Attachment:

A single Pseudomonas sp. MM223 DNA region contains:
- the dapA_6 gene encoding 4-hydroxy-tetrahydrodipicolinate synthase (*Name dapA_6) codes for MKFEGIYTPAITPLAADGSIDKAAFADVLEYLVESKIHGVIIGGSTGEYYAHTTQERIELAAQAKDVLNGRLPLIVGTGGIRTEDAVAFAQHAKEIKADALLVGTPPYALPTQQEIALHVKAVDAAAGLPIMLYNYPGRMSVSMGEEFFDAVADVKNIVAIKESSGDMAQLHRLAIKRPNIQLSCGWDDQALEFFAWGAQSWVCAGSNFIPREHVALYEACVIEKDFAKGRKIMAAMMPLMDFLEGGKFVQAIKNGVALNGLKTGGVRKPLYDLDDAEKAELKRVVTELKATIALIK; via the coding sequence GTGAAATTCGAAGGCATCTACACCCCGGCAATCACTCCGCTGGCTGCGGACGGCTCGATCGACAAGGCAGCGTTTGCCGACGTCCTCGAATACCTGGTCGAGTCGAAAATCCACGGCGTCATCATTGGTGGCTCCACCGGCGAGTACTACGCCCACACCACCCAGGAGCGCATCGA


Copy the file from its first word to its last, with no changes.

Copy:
A single Pseudomonas sp. MM223 DNA region contains:
- the dapA_6 gene encoding 4-hydroxy-tetrahydrodipicolinate synthase (*Name dapA_6) codes for MKFEGIYTPAITPLAADGSIDKAAFADVLEYLVESKIHGVIIGGSTGEYYAHTTQERIELAAQAKDVLNGRLPLIVGTGGIRTEDAVAFAQHAKEIKADALLVGTPPYALPTQQEIALHVKAVDAAAGLPIMLYNYPGRMSVSMGEEFFDAVADVKNIVAIKESSGDMAQLHRLAIKRPNIQLSCGWDDQALEFFAWGAQSWVCAGSNFIPREHVALYEACVIEKDFAKGRKIMAAMMPLMDFLEGGKFVQAIKNGVALNGLKTGGVRKPLYDLDDAEKAELKRVVTELKATIALIK; via the coding sequence GTGAAATTCGAAGGCATCTACACCCCGGCAATCACTCCGCTGGCTGCGGACGGCTCGATCGACAAGGCAGCGTTTGCCGACGTCCTCGAATACCTGGTCGAGTCGAAAATCCACGGCGTCATCATTGGTGGCTCCACCGGCGAGTACTACGCCCACACCACCCAGGAGCGCATCGA